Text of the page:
The British Museum’s 3D Models Appear on SketchFab

By on November 9th, 2014 in models


In a move to match other major museums, the venerable British Museum has made several 3D models available for download. 

Specifically, they’ve set up an account on SketchFab, a popular 3D model sharing site, where they’ve listed fourteen different models made from detailed 3D scans of their collection. 

The models include a variety of specimens, including the Granite head of Amenemhat III (shown above), Marble portrait of Julius Caesar and a Portrait bust of Sir Robert Bruce Cotton, among others. 

The models are provided in .OBJ format with accompanying textures for a full color view. This is sufficient for 3D printing if you convert to STL format, perhaps using a free tool like MeshLab. They’re not particularly detailed in most cases, having relatively simplified meshes that imply great use for small prints, but not so useful if you wanted to CNC a full-size version. We suspect that’s the British Museum’s method of protecting their digital property.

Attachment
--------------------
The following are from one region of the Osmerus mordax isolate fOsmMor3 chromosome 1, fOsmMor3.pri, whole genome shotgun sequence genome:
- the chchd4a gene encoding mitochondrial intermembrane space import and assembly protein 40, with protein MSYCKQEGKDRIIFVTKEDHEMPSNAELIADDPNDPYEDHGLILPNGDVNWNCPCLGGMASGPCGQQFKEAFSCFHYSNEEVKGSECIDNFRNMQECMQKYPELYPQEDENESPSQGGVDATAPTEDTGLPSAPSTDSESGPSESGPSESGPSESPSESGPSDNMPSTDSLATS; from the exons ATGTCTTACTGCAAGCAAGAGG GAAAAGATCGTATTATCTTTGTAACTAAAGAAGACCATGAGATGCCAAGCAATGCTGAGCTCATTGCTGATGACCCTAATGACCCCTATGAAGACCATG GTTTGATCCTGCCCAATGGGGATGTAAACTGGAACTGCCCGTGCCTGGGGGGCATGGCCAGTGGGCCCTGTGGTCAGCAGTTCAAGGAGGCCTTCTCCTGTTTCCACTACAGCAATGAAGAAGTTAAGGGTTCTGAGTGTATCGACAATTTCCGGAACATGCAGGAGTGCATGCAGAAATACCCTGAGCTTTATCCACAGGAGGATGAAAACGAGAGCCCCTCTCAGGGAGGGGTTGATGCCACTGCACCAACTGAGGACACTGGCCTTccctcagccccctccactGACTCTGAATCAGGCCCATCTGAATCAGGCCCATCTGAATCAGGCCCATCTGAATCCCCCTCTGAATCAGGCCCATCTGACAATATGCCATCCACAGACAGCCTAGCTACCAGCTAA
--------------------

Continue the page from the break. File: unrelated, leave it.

One thing to watch for: the models are NOT necessarily ready for 3D printing directly. Consider the case of the unfortunate Colossal Zeus bust here, which seems to have a rather large cavity in its head. Do check your models before printing. You should in any case. 

Here we see the granite head using SketchFab’s embedded 3D viewer. You can actually download the model directly from the viewer, too.

The British Museum has an astonishing number of artifacts, with many of them 3D scanned. They’ve chosen to release only fourteen at the moment, which we guess is a first test of this capability. They could release many more and we hope they do. 

Meanwhile, we’re grateful we no longer have to embarrassingly 3D image at least some of the museum’s models in person. Unknowing spectators always wonder what we’re doing. 

Via SketchFab

By Kerry Stevenson

Kerry Stevenson, aka "General Fabb" has written over 8,000 stories on 3D printing at Fabbaloo since he launched the venture in 2007, with an intention to promote and grow the incredible technology of 3D printing across the world. So far, it seems to be working!